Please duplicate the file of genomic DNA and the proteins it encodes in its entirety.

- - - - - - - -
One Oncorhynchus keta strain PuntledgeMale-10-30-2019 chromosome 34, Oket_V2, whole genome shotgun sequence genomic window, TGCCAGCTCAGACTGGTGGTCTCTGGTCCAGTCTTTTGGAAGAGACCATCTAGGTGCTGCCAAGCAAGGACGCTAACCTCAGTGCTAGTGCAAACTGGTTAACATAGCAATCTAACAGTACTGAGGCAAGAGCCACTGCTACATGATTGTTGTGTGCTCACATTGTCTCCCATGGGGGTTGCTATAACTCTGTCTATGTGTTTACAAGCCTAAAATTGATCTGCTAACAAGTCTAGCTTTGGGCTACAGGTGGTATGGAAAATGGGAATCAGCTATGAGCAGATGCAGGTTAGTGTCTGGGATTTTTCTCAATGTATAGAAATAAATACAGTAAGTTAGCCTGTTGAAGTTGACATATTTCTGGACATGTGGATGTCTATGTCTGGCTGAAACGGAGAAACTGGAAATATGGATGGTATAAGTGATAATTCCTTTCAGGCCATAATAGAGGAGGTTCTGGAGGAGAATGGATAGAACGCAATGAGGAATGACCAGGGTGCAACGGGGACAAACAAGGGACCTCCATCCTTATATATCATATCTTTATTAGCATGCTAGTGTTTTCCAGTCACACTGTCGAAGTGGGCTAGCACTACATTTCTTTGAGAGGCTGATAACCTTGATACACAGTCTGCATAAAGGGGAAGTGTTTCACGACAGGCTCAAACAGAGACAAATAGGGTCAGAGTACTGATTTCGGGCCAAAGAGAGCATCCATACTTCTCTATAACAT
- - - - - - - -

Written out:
One Oncorhynchus keta strain PuntledgeMale-10-30-2019 chromosome 34, Oket_V2, whole genome shotgun sequence genomic window, TGCCAGCTCAGACTGGTGGTCTCTGGTCCAGTCTTTTGGAAGAGACCATCTAGGTGCTGCCAAGCAAGGACGCTAACCTCAGTGCTAGTGCAAACTGGTTAACATAGCAATCTAACAGTACTGAGGCAAGAGCCACTGCTACATGATTGTTGTGTGCTCACATTGTCTCCCATGGGGGTTGCTATAACTCTGTCTATGTGTTTACAAGCCTAAAATTGATCTGCTAACAAGTCTAGCTTTGGGCTACAGGTGGTATGGAAAATGGGAATCAGCTATGAGCAGATGCAGGTTAGTGTCTGGGATTTTTCTCAATGTATAGAAATAAATACAGTAAGTTAGCCTGTTGAAGTTGACATATTTCTGGACATGTGGATGTCTATGTCTGGCTGAAACGGAGAAACTGGAAATATGGATGGTATAAGTGATAATTCCTTTCAGGCCATAATAGAGGAGGTTCTGGAGGAGAATGGATAGAACGCAATGAGGAATGACCAGGGTGCAACGGGGACAAACAAGGGACCTCCATCCTTATATATCATATCTTTATTAGCATGCTAGTGTTTTCCAGTCACACTGTCGAAGTGGGCTAGCACTACATTTCTTTGAGAGGCTGATAACCTTGATACACAGTCTGCATAAAGGGGAAGTGTTTCACGACAGGCTCAAACAGAGACAAATAGGGTCAGAGTACTGATTTCGGGCCAAAGAGAGCATCCATACTTCTCTATAACAT